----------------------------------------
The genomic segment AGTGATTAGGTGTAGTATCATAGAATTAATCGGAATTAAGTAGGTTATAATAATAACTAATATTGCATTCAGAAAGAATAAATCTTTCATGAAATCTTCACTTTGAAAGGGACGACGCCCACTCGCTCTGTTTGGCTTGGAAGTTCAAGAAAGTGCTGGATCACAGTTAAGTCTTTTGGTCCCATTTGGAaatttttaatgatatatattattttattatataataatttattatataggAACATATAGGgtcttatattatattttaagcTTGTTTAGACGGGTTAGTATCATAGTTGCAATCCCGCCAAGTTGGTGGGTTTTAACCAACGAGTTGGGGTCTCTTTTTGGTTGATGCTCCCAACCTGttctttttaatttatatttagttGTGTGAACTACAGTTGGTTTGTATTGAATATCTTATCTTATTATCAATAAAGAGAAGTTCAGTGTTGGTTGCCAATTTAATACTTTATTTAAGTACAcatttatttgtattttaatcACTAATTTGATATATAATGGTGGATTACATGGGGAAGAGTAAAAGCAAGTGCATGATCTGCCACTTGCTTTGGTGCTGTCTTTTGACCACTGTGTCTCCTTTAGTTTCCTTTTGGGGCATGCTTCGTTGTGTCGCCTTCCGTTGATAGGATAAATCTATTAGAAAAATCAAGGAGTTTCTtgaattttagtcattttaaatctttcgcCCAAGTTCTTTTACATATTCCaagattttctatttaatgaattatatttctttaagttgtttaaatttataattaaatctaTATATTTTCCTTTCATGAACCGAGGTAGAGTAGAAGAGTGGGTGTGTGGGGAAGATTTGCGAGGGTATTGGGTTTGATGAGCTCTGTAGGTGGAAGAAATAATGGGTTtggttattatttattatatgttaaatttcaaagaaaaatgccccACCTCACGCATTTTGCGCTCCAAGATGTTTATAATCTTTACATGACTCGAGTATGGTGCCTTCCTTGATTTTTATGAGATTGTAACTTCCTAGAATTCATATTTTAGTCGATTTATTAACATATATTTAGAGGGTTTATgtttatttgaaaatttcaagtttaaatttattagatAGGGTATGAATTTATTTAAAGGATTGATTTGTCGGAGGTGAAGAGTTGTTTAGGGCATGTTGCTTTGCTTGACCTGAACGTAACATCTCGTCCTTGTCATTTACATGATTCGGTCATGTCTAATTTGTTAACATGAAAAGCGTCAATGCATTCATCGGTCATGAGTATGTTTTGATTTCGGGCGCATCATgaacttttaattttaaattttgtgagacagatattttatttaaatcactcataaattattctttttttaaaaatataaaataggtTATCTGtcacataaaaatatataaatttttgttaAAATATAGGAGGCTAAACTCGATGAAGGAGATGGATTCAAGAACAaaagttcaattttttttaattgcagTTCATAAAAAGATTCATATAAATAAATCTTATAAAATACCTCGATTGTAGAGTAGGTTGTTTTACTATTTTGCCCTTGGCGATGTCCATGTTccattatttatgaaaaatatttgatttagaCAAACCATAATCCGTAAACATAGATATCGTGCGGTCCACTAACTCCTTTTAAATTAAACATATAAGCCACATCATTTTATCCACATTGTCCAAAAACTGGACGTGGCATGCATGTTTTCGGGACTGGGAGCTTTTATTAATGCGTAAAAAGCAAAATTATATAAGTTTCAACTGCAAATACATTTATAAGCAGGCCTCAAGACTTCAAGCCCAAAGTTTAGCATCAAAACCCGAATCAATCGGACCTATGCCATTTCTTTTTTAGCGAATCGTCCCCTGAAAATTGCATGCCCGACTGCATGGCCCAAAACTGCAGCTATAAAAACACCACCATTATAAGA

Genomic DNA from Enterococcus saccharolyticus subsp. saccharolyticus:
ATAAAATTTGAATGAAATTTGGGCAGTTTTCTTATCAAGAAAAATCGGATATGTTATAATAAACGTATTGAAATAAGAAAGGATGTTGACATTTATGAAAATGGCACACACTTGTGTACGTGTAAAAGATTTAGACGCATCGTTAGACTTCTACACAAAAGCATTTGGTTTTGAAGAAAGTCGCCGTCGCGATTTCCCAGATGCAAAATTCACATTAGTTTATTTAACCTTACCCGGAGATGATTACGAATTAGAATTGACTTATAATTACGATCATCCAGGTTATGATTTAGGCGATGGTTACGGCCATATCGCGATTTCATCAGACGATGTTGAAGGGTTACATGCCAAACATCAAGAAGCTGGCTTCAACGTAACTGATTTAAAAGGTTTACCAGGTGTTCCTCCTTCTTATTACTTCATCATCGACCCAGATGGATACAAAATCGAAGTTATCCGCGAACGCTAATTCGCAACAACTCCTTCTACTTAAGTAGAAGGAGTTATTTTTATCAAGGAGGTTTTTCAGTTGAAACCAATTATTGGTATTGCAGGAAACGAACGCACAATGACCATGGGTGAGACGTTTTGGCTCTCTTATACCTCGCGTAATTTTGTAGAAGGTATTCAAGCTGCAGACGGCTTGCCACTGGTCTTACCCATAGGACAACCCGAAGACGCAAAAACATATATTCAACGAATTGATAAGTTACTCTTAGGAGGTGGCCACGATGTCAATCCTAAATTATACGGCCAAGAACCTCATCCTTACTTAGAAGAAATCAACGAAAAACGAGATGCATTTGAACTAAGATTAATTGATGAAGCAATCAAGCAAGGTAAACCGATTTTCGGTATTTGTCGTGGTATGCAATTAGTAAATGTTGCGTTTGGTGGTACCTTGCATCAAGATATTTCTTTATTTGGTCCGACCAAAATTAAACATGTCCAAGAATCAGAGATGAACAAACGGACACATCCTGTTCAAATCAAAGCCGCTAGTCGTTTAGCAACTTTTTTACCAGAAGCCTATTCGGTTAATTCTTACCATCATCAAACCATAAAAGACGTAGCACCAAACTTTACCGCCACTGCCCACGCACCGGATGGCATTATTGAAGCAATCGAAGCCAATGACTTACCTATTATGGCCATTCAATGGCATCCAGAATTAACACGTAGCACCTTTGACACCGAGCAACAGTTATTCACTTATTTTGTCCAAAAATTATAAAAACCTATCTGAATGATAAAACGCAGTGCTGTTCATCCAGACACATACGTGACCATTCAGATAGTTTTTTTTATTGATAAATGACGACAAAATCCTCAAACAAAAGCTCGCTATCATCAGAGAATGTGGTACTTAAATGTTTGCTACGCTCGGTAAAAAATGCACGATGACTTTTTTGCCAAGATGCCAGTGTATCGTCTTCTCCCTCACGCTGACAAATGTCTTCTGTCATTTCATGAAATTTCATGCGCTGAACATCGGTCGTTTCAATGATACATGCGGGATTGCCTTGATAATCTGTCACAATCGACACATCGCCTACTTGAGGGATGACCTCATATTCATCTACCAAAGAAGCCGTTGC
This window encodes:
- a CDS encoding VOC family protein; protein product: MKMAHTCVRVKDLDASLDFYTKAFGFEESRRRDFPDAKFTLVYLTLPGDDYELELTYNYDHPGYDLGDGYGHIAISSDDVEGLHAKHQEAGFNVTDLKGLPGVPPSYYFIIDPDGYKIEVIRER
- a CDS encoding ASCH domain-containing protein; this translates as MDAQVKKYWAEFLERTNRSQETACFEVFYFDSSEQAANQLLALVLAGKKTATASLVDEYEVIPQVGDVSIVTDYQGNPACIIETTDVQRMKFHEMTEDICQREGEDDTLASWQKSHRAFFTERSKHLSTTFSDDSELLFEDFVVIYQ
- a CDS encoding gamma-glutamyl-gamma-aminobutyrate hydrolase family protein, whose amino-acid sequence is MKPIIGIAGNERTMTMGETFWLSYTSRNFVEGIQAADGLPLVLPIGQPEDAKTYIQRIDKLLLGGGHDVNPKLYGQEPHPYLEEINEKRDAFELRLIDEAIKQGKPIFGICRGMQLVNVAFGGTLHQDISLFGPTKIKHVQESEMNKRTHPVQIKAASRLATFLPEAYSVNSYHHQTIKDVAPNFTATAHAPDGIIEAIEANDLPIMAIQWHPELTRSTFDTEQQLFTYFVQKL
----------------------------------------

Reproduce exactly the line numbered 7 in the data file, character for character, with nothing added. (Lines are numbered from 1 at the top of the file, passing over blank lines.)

- a CDS encoding gamma-glutamyl-gamma-aminobutyrate hydrolase family protein, whose amino-acid sequence is MKPIIGIAGNERTMTMGETFWLSYTSRNFVEGIQAADGLPLVLPIGQPEDAKTYIQRIDKLLLGGGHDVNPKLYGQEPHPYLEEINEKRDAFELRLIDEAIKQGKPIFGICRGMQLVNVAFGGTLHQDISLFGPTKIKHVQESEMNKRTHPVQIKAASRLATFLPEAYSVNSYHHQTIKDVAPNFTATAHAPDGIIEAIEANDLPIMAIQWHPELTRSTFDTEQQLFTYFVQKL